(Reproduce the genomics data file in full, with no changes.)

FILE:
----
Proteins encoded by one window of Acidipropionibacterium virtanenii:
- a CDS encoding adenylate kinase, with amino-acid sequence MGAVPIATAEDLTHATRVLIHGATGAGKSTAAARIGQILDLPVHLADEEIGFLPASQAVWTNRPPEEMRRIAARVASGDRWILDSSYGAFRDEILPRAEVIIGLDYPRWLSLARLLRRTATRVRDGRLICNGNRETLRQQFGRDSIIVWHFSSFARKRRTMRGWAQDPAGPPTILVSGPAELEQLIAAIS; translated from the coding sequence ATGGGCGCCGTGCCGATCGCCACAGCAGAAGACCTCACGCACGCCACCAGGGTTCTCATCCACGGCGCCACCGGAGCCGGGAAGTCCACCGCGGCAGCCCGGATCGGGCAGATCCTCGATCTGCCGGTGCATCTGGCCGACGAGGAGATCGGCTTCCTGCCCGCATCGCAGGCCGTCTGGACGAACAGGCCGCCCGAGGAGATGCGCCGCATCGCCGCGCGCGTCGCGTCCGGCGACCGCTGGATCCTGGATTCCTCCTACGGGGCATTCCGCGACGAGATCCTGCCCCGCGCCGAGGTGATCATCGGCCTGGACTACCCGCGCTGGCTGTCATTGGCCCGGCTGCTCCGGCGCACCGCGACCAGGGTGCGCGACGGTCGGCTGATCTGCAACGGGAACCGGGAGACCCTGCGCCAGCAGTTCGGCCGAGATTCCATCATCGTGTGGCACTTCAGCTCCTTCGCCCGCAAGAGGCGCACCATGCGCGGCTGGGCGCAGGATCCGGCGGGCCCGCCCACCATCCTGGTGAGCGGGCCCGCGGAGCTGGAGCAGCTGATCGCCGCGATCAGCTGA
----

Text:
Proteins encoded by one window of Acidipropionibacterium virtanenii:
- a CDS encoding adenylate kinase, with amino-acid sequence MGAVPIATAEDLTHATRVLIHGATGAGKSTAAARIGQILDLPVHLADEEIGFLPASQAVWTNRPPEEMRRIAARVASGDRWILDSSYGAFRDEILPRAEVIIGLDYPRWLSLARLLRRTATRVRDGRLICNGNRETLRQQFGRDSIIVWHFSSFARKRRTMRGWAQDPAGPPTILVSGPAELEQLIAAIS; translated from the coding sequence ATGGGCGCCGTGCCGATCGCCACAGCAGAAGACCTCACGCACGCCACCAGGGTTCTCATCCACGGCGCCACCGGAGCCGGGAAGTCCACCGCGGCAGCCCGGATCGGGCAGATCCTCGATCTGCCGGTGCATCTGGCCGACGAGGAGATCGGCTTCCTGCCCGCATCGCAGGCCGTCTGGACGAACAGGCCGCCCGAGGAGATGCGCCGCATCGCCGCGCGCGTCGCGTCCGGCGACCGCTGGATCCTGGATTCCTCCTACGGGGCATTCCGCGACGAGATCCTGCCCCGCGCCGAGGTGATCATCGGCCTGGACTACCCGCGCTGGCTGTCATTGGCCCGGCTGCTCCGGCGCACCGCGACCAGGGTGCGCGACGGTCGGCTGATCTGCAACGGGAACCGGGAGACCCTGCGCCAGCAGTTCGGCCGAGATTCCATCATCGTGTGGCACTTCAGCTCCTTCGCCCGCAAGAGGCGCACCATGCGCGGCTGGGCGCAGGATCCGGCGGGCCCGCCCACCATCCTGGTGAGCGGGCCCGCGGAGCTGGAGCAGCTGATCGCCGCGATCAGCTGA